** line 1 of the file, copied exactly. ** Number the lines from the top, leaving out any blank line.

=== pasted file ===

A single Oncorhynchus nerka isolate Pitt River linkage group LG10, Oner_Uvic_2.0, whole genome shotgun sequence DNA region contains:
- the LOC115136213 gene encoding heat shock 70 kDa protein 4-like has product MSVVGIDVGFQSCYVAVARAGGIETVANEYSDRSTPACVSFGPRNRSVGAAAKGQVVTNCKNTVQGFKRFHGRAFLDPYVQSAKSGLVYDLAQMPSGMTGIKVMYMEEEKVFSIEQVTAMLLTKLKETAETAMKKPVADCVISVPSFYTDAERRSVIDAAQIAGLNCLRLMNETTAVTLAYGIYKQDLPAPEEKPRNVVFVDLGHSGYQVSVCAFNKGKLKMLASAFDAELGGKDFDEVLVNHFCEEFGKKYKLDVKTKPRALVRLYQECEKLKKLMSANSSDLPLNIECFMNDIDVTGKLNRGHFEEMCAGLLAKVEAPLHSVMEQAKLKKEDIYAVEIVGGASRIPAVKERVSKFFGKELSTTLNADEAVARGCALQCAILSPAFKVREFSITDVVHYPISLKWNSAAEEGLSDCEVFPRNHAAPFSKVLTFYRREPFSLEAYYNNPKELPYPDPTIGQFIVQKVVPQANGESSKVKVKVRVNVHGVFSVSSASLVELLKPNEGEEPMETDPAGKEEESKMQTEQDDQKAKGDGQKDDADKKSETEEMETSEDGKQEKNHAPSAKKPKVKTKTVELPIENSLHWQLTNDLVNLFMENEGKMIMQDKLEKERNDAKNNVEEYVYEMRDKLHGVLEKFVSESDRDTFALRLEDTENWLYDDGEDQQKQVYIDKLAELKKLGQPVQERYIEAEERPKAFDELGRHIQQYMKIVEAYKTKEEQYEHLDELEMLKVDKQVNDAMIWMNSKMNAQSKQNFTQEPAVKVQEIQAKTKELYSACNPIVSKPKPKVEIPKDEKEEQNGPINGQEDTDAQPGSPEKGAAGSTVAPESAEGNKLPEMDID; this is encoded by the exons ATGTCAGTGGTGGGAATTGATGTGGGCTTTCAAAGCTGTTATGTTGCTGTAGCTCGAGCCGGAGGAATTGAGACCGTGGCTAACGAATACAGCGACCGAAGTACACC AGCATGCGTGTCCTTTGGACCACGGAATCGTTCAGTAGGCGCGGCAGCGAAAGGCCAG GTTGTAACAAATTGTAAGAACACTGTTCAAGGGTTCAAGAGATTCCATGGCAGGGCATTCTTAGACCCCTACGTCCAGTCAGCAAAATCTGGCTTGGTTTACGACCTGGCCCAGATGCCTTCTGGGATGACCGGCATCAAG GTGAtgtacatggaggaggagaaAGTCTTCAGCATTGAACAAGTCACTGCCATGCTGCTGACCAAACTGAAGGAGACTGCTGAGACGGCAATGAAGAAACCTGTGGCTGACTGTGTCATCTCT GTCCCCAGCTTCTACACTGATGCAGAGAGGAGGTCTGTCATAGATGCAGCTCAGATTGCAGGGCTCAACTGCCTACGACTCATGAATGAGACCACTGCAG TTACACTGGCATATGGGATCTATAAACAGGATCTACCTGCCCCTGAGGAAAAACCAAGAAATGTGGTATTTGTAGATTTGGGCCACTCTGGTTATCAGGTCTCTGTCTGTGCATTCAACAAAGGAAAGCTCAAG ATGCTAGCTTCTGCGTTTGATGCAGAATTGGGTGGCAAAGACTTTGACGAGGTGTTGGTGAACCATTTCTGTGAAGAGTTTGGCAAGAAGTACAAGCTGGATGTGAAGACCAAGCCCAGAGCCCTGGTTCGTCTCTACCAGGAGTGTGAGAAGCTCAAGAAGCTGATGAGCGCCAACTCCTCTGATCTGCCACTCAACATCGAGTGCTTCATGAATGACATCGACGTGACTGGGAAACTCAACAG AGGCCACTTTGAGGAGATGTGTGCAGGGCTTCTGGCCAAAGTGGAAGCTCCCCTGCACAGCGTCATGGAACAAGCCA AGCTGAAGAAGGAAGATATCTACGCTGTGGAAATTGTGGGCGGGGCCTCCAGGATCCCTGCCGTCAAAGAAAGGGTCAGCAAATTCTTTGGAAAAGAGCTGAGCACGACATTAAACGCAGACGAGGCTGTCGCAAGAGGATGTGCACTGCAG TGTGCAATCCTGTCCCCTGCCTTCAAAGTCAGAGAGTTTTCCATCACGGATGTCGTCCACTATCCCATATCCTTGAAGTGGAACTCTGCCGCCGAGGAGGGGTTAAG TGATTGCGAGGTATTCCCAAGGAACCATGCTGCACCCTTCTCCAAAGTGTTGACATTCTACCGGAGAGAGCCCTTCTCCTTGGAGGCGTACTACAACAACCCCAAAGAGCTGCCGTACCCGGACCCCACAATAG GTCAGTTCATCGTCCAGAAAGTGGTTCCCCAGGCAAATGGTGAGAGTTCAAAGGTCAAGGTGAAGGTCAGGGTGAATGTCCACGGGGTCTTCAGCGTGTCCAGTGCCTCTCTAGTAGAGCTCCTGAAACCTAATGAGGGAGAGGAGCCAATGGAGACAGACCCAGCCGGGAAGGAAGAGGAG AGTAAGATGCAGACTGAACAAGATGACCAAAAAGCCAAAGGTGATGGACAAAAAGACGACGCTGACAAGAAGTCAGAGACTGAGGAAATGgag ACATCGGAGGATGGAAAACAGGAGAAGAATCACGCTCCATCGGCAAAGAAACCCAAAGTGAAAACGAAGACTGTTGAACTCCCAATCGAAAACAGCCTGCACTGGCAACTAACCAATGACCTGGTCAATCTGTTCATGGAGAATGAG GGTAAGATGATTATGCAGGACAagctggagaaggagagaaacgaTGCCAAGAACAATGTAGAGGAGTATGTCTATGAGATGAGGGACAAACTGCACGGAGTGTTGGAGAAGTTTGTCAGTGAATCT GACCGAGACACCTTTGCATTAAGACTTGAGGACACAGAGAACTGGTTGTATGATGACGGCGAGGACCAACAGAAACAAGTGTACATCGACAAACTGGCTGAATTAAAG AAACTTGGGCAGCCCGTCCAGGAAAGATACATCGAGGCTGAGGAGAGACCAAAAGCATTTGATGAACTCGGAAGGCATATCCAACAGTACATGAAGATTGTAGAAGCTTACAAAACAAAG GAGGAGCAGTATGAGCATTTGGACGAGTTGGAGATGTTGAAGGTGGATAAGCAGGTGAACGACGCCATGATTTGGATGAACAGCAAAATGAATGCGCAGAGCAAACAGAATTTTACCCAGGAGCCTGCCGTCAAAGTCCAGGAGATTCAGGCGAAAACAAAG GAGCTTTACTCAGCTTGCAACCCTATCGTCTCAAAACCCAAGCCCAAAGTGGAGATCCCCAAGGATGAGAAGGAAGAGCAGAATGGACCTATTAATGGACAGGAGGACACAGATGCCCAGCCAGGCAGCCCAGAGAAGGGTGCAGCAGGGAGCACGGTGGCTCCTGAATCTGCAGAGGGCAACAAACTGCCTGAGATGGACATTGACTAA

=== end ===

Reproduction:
A single Oncorhynchus nerka isolate Pitt River linkage group LG10, Oner_Uvic_2.0, whole genome shotgun sequence DNA region contains: